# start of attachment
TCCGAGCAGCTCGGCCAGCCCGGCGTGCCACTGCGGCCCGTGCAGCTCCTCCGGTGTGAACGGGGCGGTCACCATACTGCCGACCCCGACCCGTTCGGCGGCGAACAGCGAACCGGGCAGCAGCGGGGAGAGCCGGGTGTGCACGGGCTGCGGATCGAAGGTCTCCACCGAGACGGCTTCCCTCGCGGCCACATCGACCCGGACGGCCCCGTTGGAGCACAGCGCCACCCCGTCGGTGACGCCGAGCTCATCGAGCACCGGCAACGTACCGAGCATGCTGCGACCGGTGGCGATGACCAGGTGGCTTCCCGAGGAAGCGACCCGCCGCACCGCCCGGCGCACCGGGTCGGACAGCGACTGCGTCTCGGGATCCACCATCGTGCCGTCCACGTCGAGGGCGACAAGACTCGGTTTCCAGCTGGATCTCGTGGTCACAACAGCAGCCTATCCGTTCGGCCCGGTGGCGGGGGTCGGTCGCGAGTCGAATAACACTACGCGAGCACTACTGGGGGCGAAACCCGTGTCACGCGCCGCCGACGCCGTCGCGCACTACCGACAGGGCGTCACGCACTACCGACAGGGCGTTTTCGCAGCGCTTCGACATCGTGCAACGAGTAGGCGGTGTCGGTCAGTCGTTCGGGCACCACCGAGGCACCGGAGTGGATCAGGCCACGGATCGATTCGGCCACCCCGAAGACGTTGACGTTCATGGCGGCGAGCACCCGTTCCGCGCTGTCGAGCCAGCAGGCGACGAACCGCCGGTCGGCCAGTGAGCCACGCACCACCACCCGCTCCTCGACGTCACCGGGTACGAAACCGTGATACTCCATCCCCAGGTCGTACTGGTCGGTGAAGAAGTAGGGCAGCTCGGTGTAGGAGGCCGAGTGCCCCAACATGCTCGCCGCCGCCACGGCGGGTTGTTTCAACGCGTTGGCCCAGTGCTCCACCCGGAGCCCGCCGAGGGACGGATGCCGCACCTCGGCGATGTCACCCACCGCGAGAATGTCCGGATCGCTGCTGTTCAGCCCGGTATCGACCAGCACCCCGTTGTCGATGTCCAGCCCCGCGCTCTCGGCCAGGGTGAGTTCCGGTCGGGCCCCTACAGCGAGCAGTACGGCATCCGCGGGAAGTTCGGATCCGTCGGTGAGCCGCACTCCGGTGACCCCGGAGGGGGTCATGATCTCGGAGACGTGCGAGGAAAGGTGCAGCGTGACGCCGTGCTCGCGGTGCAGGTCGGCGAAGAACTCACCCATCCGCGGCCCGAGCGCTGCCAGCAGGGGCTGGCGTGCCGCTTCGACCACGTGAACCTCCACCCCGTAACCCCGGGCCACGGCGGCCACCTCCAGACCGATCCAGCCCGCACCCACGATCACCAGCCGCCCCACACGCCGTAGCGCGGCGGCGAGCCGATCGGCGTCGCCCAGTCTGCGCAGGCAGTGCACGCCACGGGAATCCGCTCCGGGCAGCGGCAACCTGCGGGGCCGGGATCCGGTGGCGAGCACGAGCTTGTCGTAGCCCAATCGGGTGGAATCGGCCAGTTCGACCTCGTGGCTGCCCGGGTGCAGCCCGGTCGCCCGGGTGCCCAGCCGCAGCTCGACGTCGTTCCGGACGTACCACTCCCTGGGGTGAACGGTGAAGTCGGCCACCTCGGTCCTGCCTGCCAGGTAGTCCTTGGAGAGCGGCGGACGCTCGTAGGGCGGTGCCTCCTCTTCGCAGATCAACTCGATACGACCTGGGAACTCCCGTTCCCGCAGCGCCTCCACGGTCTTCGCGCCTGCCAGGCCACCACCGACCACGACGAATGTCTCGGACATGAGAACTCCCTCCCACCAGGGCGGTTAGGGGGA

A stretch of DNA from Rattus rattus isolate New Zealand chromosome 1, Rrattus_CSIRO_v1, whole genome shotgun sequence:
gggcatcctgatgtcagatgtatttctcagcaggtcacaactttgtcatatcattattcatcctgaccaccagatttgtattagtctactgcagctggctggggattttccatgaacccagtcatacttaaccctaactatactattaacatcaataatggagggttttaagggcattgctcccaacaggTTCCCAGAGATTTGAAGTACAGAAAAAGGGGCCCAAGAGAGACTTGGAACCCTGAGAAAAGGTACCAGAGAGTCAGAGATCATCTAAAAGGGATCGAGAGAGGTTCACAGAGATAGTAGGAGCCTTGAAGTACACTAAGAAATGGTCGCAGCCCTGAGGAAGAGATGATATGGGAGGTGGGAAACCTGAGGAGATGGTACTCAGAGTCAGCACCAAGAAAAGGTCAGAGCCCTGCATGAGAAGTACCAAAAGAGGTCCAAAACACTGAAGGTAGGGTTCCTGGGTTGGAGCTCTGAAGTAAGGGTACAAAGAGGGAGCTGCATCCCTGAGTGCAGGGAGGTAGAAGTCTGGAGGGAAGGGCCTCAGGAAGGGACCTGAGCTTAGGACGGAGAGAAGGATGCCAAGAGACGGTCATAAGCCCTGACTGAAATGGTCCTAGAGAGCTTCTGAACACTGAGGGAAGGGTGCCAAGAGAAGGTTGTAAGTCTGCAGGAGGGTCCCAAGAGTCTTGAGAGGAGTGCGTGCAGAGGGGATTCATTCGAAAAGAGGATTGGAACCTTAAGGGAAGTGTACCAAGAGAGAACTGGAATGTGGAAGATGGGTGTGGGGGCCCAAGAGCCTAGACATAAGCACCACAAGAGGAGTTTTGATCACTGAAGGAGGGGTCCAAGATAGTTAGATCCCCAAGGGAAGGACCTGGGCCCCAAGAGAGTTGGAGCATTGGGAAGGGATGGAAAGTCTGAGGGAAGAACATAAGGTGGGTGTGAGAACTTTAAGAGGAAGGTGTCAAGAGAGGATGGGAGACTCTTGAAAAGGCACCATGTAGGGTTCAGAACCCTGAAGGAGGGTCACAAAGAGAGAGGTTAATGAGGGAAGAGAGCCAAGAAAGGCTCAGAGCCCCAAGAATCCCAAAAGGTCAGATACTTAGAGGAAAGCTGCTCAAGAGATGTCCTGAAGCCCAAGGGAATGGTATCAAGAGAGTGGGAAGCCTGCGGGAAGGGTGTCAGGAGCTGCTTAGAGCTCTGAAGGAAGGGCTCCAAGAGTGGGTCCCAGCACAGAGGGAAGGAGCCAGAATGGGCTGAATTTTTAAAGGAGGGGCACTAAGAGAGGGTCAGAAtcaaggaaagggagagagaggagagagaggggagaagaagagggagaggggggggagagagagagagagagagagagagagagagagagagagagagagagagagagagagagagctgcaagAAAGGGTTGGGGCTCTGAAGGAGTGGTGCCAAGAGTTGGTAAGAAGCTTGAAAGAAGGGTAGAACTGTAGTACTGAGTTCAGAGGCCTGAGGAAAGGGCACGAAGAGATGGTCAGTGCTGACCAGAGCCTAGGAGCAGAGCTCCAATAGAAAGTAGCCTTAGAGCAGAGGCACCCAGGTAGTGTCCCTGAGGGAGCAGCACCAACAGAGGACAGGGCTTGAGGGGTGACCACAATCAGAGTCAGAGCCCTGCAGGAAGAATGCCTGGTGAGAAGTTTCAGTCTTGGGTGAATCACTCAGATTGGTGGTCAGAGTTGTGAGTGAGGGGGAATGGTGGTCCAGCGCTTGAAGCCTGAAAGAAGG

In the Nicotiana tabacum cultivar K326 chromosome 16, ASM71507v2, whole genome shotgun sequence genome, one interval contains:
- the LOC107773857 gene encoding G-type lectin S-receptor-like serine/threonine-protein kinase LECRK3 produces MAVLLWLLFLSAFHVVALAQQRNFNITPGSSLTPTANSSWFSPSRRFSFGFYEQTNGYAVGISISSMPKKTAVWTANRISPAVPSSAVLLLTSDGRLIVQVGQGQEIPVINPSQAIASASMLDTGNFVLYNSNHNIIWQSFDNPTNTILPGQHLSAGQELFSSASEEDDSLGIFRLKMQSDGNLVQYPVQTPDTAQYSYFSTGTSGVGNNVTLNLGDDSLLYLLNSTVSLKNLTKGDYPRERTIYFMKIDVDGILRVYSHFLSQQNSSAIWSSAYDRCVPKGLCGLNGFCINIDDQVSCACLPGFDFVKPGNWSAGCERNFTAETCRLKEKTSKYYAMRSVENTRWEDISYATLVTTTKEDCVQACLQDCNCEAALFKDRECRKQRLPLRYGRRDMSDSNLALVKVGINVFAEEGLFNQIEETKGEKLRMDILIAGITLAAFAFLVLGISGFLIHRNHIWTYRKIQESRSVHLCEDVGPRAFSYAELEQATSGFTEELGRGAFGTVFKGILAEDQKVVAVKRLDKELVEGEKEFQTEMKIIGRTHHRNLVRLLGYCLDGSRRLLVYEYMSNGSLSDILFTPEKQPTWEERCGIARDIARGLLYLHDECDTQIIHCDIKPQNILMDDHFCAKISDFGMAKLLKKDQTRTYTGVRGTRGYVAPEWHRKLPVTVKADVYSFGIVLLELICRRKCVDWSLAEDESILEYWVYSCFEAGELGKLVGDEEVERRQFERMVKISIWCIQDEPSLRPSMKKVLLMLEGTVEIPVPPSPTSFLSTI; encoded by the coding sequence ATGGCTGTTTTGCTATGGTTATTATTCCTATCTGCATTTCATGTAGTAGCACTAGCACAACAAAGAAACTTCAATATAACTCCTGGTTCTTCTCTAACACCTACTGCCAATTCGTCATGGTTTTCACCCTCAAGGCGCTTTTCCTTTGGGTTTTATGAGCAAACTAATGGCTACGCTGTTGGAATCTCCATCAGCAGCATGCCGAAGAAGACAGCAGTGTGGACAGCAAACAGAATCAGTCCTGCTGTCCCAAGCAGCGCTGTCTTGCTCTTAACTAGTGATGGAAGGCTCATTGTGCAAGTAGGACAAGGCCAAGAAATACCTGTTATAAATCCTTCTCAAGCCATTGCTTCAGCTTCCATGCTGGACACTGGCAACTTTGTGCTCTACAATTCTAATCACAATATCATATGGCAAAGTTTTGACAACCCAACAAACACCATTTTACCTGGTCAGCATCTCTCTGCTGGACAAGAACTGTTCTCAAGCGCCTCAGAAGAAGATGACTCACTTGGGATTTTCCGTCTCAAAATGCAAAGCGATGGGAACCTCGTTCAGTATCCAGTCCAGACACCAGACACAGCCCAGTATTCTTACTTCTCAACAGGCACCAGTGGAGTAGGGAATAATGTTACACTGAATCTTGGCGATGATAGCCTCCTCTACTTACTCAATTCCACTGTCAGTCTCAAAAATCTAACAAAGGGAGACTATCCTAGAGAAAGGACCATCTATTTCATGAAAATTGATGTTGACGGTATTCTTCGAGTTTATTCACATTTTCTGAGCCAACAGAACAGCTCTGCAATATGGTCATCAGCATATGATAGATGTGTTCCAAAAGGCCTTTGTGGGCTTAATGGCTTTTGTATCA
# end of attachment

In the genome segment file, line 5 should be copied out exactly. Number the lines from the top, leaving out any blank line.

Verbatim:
- the LOC107773857 gene encoding G-type lectin S-receptor-like serine/threonine-protein kinase LECRK3 produces MAVLLWLLFLSAFHVVALAQQRNFNITPGSSLTPTANSSWFSPSRRFSFGFYEQTNGYAVGISISSMPKKTAVWTANRISPAVPSSAVLLLTSDGRLIVQVGQGQEIPVINPSQAIASASMLDTGNFVLYNSNHNIIWQSFDNPTNTILPGQHLSAGQELFSSASEEDDSLGIFRLKMQSDGNLVQYPVQTPDTAQYSYFSTGTSGVGNNVTLNLGDDSLLYLLNSTVSLKNLTKGDYPRERTIYFMKIDVDGILRVYSHFLSQQNSSAIWSSAYDRCVPKGLCGLNGFCINIDDQVSCACLPGFDFVKPGNWSAGCERNFTAETCRLKEKTSKYYAMRSVENTRWEDISYATLVTTTKEDCVQACLQDCNCEAALFKDRECRKQRLPLRYGRRDMSDSNLALVKVGINVFAEEGLFNQIEETKGEKLRMDILIAGITLAAFAFLVLGISGFLIHRNHIWTYRKIQESRSVHLCEDVGPRAFSYAELEQATSGFTEELGRGAFGTVFKGILAEDQKVVAVKRLDKELVEGEKEFQTEMKIIGRTHHRNLVRLLGYCLDGSRRLLVYEYMSNGSLSDILFTPEKQPTWEERCGIARDIARGLLYLHDECDTQIIHCDIKPQNILMDDHFCAKISDFGMAKLLKKDQTRTYTGVRGTRGYVAPEWHRKLPVTVKADVYSFGIVLLELICRRKCVDWSLAEDESILEYWVYSCFEAGELGKLVGDEEVERRQFERMVKISIWCIQDEPSLRPSMKKVLLMLEGTVEIPVPPSPTSFLSTI; encoded by the coding sequence ATGGCTGTTTTGCTATGGTTATTATTCCTATCTGCATTTCATGTAGTAGCACTAGCACAACAAAGAAACTTCAATATAACTCCTGGTTCTTCTCTAACACCTACTGCCAATTCGTCATGGTTTTCACCCTCAAGGCGCTTTTCCTTTGGGTTTTATGAGCAAACTAATGGCTACGCTGTTGGAATCTCCATCAGCAGCATGCCGAAGAAGACAGCAGTGTGGACAGCAAACAGAATCAGTCCTGCTGTCCCAAGCAGCGCTGTCTTGCTCTTAACTAGTGATGGAAGGCTCATTGTGCAAGTAGGACAAGGCCAAGAAATACCTGTTATAAATCCTTCTCAAGCCATTGCTTCAGCTTCCATGCTGGACACTGGCAACTTTGTGCTCTACAATTCTAATCACAATATCATATGGCAAAGTTTTGACAACCCAACAAACACCATTTTACCTGGTCAGCATCTCTCTGCTGGACAAGAACTGTTCTCAAGCGCCTCAGAAGAAGATGACTCACTTGGGATTTTCCGTCTCAAAATGCAAAGCGATGGGAACCTCGTTCAGTATCCAGTCCAGACACCAGACACAGCCCAGTATTCTTACTTCTCAACAGGCACCAGTGGAGTAGGGAATAATGTTACACTGAATCTTGGCGATGATAGCCTCCTCTACTTACTCAATTCCACTGTCAGTCTCAAAAATCTAACAAAGGGAGACTATCCTAGAGAAAGGACCATCTATTTCATGAAAATTGATGTTGACGGTATTCTTCGAGTTTATTCACATTTTCTGAGCCAACAGAACAGCTCTGCAATATGGTCATCAGCATATGATAGATGTGTTCCAAAAGGCCTTTGTGGGCTTAATGGCTTTTGTATCA